In 1933 the Reverend Cleesby came to assist Reverend Badham.
In November of 1933 a steer got into a storage well that we had dug. The only way to get him out was with a rope around his neck which, unfortunately, strangled the steer. Bill skinned it. The same thing happened some years later but that time Bill and Uncle Horrie chopped a trench in the frozen soil and got the steer out. Wet and thoroughly chilled, but ok. That year of 1933 we had all bull calves born. Bill named them, Hero, Zero, Nero, Gay Caballero and Qinque.
On the night of August 17, 1934 the worst wind storm we had ever experienced occurred. Our threshing separator blew over and was rendered useless. Our stable was pushed out of plumb. Two haystacks had their tops blown off. An open bin on a rise was flattened. One wall was scattered for a quarter mile to the East. The wind came from the West. Bob Miller, six miles to the West of us, also lost his granaries, two in number. This was a dry year. We only dug ten pails of potatoes. The following year we dug 37 bags which was , I think, our best year ever.
Dad put new roofing on the chicken house. We called this building "the Jew shack" It had been on Uncle Arthur's South quarter and Mr. Fastofsky had originally homesteaded that quarter. He was of the Jewish faith. Bill also referred to it as "the Israelite's cottage".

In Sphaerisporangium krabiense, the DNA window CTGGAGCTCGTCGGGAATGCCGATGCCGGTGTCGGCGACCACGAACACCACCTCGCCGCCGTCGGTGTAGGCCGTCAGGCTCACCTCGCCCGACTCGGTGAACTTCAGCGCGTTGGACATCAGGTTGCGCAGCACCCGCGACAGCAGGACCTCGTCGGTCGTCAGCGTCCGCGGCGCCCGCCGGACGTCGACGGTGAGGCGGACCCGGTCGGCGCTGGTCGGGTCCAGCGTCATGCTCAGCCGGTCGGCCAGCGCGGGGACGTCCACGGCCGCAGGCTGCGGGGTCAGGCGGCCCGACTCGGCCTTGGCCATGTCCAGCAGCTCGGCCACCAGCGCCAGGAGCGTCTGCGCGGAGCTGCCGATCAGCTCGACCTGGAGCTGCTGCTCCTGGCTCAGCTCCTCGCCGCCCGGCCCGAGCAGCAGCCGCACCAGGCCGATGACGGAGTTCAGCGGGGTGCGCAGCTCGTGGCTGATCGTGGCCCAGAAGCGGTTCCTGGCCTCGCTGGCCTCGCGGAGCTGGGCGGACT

In July of 1935 the Reverend Hillary came as our rector and held services at Headlands. On Sunday, September 17th Bill and I took cousin Roy to St. Michael's Church in Lipton for confirmation.
Down through the years the Nevard family had an assortment of dogs and cats. Rustler had a family of kittens. One was Little Vengeance, another was Sunflower . Possibly a ginger cat or tortoise shell. Bill named them all. I believe he got the names from Treasure Island, a novel by Robert Louis Stevenson. A story that Bill was very fond of. There were also two dogs, Bud and Snookums. Uncle Arthur had Bud and we had Snookums. We may have got them from Hobetzeders . Their rather short lives were ended by getting poisoned from a carcass on the way home from town.
Uncle Arthur also had a dog named 'Pants" . He got his name in the following manner. When he was a pup he was fond of grabbing and pulling on pants legs. Roy was just learning to talk and he said "Pants!" in disapproval. Uncle Arthur heard this and was highly amused. From then on he called the dog Pants. On December 21, 1935 Bill recorded: "Pants went to the happy hunting ground". And the following March, another obituary notice, "Sad demise of the venerable Grip from an attack by an unknown assailant. Grip had been Uncle Horrie's dog.
Christmas day of 1936 was spent at our home with the usual family gathering. That year we had a Christmas pudding made by Grandmother Nevard in England who was well up in her eighties at the time. She was the oldest resident living in the village of Lexden at the time.